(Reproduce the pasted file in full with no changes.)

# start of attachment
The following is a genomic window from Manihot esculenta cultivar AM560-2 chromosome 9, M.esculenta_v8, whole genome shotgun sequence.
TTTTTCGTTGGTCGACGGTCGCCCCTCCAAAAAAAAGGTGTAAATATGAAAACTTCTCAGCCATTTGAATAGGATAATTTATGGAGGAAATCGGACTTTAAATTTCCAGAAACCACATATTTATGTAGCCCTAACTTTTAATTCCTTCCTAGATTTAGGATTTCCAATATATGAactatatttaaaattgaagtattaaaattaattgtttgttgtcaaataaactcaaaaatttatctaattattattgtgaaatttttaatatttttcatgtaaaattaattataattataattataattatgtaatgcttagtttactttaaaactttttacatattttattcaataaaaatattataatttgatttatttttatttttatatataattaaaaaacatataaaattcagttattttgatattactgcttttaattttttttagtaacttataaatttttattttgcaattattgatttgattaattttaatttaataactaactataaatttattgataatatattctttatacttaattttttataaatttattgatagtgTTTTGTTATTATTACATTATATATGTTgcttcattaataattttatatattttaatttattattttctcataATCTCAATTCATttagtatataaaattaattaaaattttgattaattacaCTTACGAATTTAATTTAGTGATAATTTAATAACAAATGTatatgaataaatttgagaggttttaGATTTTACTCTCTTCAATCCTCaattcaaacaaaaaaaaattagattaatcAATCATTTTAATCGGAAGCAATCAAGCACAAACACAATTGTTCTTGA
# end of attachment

The following is a genomic window from Manihot esculenta cultivar AM560-2 chromosome 9, M.esculenta_v8, whole genome shotgun sequence.
TTTTTCGTTGGTCGACGGTCGCCCCTCCAAAAAAAAGGTGTAAATATGAAAACTTCTCAGCCATTTGAATAGGATAATTTATGGAGGAAATCGGACTTTAAATTTCCAGAAACCACATATTTATGTAGCCCTAACTTTTAATTCCTTCCTAGATTTAGGATTTCCAATATATGAactatatttaaaattgaagtattaaaattaattgtttgttgtcaaataaactcaaaaatttatctaattattattgtgaaatttttaatatttttcatgtaaaattaattataattataattataattatgtaatgcttagtttactttaaaactttttacatattttattcaataaaaatattataatttgatttatttttatttttatatataattaaaaaacatataaaattcagttattttgatattactgcttttaattttttttagtaacttataaatttttattttgcaattattgatttgattaattttaatttaataactaactataaatttattgataatatattctttatacttaattttttataaatttattgatagtgTTTTGTTATTATTACATTATATATGTTgcttcattaataattttatatattttaatttattattttctcataATCTCAATTCATttagtatataaaattaattaaaattttgattaattacaCTTACGAATTTAATTTAGTGATAATTTAATAACAAATGTatatgaataaatttgagaggttttaGATTTTACTCTCTTCAATCCTCaattcaaacaaaaaaaaattagattaatcAATCATTTTAATCGGAAGCAATCAAGCACAAACACAATTGTTCTTGA